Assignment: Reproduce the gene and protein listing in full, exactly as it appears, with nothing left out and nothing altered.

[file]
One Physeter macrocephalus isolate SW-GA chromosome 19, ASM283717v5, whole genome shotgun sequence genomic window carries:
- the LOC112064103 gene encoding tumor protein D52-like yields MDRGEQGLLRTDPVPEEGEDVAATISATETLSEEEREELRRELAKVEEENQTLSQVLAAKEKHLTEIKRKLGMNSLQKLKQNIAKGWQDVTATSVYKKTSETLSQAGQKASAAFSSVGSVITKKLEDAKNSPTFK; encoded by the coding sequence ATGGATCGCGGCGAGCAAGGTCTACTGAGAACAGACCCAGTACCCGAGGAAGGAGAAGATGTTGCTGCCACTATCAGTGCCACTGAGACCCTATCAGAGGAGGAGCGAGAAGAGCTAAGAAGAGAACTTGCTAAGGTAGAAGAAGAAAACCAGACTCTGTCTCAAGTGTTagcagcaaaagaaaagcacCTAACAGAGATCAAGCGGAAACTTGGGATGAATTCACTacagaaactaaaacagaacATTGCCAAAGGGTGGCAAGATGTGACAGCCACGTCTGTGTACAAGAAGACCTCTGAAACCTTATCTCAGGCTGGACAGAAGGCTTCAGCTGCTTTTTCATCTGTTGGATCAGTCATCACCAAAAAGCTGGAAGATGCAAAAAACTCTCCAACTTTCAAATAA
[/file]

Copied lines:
One Physeter macrocephalus isolate SW-GA chromosome 19, ASM283717v5, whole genome shotgun sequence genomic window carries:
- the LOC112064103 gene encoding tumor protein D52-like yields MDRGEQGLLRTDPVPEEGEDVAATISATETLSEEEREELRRELAKVEEENQTLSQVLAAKEKHLTEIKRKLGMNSLQKLKQNIAKGWQDVTATSVYKKTSETLSQAGQKASAAFSSVGSVITKKLEDAKNSPTFK; encoded by the coding sequence ATGGATCGCGGCGAGCAAGGTCTACTGAGAACAGACCCAGTACCCGAGGAAGGAGAAGATGTTGCTGCCACTATCAGTGCCACTGAGACCCTATCAGAGGAGGAGCGAGAAGAGCTAAGAAGAGAACTTGCTAAGGTAGAAGAAGAAAACCAGACTCTGTCTCAAGTGTTagcagcaaaagaaaagcacCTAACAGAGATCAAGCGGAAACTTGGGATGAATTCACTacagaaactaaaacagaacATTGCCAAAGGGTGGCAAGATGTGACAGCCACGTCTGTGTACAAGAAGACCTCTGAAACCTTATCTCAGGCTGGACAGAAGGCTTCAGCTGCTTTTTCATCTGTTGGATCAGTCATCACCAAAAAGCTGGAAGATGCAAAAAACTCTCCAACTTTCAAATAA